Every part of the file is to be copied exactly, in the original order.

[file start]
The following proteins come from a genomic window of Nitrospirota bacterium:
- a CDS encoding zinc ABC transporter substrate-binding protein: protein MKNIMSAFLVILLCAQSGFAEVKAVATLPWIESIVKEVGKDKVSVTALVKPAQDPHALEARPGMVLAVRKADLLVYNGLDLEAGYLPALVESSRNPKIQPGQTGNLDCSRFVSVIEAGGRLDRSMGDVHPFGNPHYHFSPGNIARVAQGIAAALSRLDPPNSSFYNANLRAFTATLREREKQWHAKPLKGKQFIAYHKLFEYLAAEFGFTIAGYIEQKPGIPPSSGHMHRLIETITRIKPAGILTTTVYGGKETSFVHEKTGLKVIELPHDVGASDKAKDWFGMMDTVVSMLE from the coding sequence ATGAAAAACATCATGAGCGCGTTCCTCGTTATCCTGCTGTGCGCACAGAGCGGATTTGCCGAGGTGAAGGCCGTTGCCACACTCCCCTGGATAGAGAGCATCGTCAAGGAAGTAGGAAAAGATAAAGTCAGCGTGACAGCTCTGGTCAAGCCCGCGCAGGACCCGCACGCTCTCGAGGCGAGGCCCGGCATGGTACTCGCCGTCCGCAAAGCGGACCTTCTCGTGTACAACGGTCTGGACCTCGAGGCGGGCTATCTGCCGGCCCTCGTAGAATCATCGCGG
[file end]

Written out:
The following proteins come from a genomic window of Nitrospirota bacterium:
- a CDS encoding zinc ABC transporter substrate-binding protein: protein MKNIMSAFLVILLCAQSGFAEVKAVATLPWIESIVKEVGKDKVSVTALVKPAQDPHALEARPGMVLAVRKADLLVYNGLDLEAGYLPALVESSRNPKIQPGQTGNLDCSRFVSVIEAGGRLDRSMGDVHPFGNPHYHFSPGNIARVAQGIAAALSRLDPPNSSFYNANLRAFTATLREREKQWHAKPLKGKQFIAYHKLFEYLAAEFGFTIAGYIEQKPGIPPSSGHMHRLIETITRIKPAGILTTTVYGGKETSFVHEKTGLKVIELPHDVGASDKAKDWFGMMDTVVSMLE from the coding sequence ATGAAAAACATCATGAGCGCGTTCCTCGTTATCCTGCTGTGCGCACAGAGCGGATTTGCCGAGGTGAAGGCCGTTGCCACACTCCCCTGGATAGAGAGCATCGTCAAGGAAGTAGGAAAAGATAAAGTCAGCGTGACAGCTCTGGTCAAGCCCGCGCAGGACCCGCACGCTCTCGAGGCGAGGCCCGGCATGGTACTCGCCGTCCGCAAAGCGGACCTTCTCGTGTACAACGGTCTGGACCTCGAGGCGGGCTATCTGCCGGCCCTCGTAGAATCATCGCGG